The Medieval World wasn't as primitive as people think it was
The belief that the Medieval Ages have a lot of false sterotypes about them that keep getting pushed. The main one is that people were scientifically illiterate and they were incredibly primitive. If that was true then how did gunpowder get developed, how come there was an upsurge of art, music, literature etc towards the end of it. How did they develop full plate armour? The ancients never developed full plate armour, because that requires sosphiticated temperature control technology. If they could've developed full plate armour, they would've done so because that would've given them a big advantage over their enemies.
How did they develop the shipping and navigation technology to sail across the Atlantic? The ancients never accomplished that. There was a lot of innovation in the Medieval Ages that surpassed the technology of ancient societies, but people believe that people in the Medieval Ages were more primitive.
In addition to the innovations, the modern liberal, or constitutional democracy was born in this period, paticulary with the Magna Carta. The ancient Greeks may have invented democracy, but it was a very simplistic version of democracy.
The thing that caused the Medieval era was not religion, it was the decline and collapse of Rome and the take over of Western Europe by barbarians, who became the modern nations of Europe. Christiainity certainly did benefit from Rome's collapse, but they weren't the culprits of it.
This comment made on this video speaks for itself,
"It seems there are two sides arguing back and forth. Those arguing for Medieval times and those arguing against it. I just wanted to point out that both sides have misconceptions. First those of you arguing against the Middle Ages, I'd like to point out that the Middle Ages weren't as miserable as modern tradition has told us. Disease WAS a problem, and there was quite a bit of scientific and social ignorance. However, it wasn't just the hellhole mire that you are making it out to be. People actually DID wash and bath more often in the middle ages than they did even later on in late Renaissance and further. War did happen, and sure it was ugly, but it wasn't quite as prevalent as you think it may have been. I'd like to point out a few things to think about our modern times: You say that there is no serfdom and "peasantry," I disagree. It's just that our economy is global now, so the "peasants" aren't readily seen by us. How many products do you use that come from China? India? Food grown and picked by migrant workers? Factory workers / labor in these countries are the serfs of our modern day. In fact, arguably their lives might be more miserable than the serfs and peasants of the middle ages... Also there has been more war and violent upheaval in this last century than the entirety of the human race combined. Again, it just happens "over there" so we don't see it on a regular basis. These aren't problems associated with one particular time-period, just geographic location. I think that that life in Middle Ages does have a kind of charm in its simple and natural approach to things. Plus, you have to admit, that a world without pollution and urban crawl would be pretty nice! And, those of you arguing against modern times. I'd like to point out, that with all it's flaws, we are living with many modern comforts that ARE incredibly helpful. Also, the fact that you are on a computer reading this, means that you already are in the "middle to upper" class in our global hierarchy, so that's something to be grateful for. You have nice roads, warm houses in the winter, cool houses in the summer. Not to mention the very modern luxury of hot water right in your very own home. Availability to transportation when you want to go somewhere. Refrigerators that can keep food fresh for longer. And modern medical understanding of illness and injury. Our women can have babies, confident that the likelihood that they or their children dying in the process is greatly diminished. We also have freedoms that the social structure of the Middle Ages didn't. All in all, I just wanted to say that both time-periods were/are great AND awful. To quote Charles Dickens, "it was the best of times and it was the worst of times." I think this saying can apply to each time in its own way."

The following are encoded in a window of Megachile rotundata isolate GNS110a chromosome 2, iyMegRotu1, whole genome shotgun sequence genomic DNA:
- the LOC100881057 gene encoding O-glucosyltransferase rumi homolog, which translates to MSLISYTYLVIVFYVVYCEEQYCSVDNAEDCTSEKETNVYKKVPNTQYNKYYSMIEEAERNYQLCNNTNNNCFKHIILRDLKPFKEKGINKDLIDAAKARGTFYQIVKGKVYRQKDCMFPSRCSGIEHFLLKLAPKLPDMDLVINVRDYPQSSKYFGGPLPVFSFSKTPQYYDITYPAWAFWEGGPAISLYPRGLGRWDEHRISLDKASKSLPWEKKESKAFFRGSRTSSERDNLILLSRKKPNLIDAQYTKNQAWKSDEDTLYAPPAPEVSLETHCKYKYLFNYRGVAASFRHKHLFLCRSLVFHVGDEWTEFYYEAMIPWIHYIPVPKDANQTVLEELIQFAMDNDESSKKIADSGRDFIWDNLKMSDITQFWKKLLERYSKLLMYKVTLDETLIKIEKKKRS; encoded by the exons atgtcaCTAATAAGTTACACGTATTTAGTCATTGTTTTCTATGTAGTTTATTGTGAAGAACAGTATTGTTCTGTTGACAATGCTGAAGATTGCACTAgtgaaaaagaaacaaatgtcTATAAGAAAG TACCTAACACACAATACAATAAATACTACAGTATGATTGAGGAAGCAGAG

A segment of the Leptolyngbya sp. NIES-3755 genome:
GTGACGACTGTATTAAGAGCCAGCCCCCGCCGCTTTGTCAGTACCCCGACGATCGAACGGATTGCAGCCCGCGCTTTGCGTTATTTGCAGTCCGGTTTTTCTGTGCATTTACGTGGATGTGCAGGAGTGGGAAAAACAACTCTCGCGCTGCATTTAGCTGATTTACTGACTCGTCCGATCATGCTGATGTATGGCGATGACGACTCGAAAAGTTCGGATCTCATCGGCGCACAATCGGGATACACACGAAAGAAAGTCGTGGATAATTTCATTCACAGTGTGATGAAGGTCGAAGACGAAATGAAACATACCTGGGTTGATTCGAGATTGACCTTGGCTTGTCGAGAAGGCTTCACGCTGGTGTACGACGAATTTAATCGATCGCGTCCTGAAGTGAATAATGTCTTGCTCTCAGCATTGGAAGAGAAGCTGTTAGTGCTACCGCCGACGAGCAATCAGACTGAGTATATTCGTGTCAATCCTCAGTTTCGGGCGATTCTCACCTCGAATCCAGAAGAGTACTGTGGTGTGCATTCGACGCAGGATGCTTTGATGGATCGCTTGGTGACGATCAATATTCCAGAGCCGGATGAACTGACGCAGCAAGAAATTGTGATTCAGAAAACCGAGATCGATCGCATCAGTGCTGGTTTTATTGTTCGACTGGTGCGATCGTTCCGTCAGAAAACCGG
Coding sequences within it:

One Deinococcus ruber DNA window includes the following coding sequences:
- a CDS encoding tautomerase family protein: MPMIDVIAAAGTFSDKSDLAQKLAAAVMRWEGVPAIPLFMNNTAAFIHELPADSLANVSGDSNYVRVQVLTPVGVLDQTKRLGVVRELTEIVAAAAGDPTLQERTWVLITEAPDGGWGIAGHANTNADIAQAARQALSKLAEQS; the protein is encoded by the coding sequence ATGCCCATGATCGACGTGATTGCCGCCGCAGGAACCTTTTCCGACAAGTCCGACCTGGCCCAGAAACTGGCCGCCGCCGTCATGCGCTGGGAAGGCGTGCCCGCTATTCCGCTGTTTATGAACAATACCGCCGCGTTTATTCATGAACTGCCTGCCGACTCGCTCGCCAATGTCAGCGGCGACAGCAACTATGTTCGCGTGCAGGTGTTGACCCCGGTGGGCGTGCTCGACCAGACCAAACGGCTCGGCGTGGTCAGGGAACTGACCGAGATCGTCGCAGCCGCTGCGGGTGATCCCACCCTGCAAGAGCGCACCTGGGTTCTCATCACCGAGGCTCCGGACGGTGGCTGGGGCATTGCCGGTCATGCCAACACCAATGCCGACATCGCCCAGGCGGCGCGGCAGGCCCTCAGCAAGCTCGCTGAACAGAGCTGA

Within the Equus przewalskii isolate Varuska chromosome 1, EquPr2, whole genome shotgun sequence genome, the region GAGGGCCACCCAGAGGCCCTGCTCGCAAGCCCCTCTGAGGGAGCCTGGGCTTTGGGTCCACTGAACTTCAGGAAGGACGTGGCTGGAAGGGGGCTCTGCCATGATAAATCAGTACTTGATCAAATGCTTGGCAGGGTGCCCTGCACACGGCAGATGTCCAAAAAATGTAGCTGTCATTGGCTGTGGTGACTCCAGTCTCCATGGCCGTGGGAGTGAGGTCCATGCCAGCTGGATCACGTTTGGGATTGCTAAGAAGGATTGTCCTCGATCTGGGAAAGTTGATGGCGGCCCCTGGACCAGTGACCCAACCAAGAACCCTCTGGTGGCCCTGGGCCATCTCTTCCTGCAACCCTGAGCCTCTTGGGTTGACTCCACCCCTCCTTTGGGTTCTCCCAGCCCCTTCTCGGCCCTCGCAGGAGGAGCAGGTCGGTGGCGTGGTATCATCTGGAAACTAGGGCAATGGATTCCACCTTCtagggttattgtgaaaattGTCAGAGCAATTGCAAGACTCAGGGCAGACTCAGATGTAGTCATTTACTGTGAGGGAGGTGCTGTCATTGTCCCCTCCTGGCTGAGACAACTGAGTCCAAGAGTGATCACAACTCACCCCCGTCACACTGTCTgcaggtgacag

Why is there this ignorance about Medieval times? One reason is because of Euro hatred that's displayed by so man self loathing people in the education system. Something that's related to that is hatred of religion of all kinds that's displayed by these same people. A reason that doesn't get talked about is that there wasn't central governments, with big beauracies, like they exist today. That could be considered primitive by today's standards. The Middle Ages, especially the late Middle Ages, was more technologically sophisticated than ancient Rome and Greece, but because they didn't have large scale government beaucracies, it is considered dark and primitive, compared to a modern government in the 20th centurury that killed millions of people and was hell bent of committing genocide and wiping out entire cultures and their history. So Communist regimes were not dark ages, but were better just because they existed in the 20th century.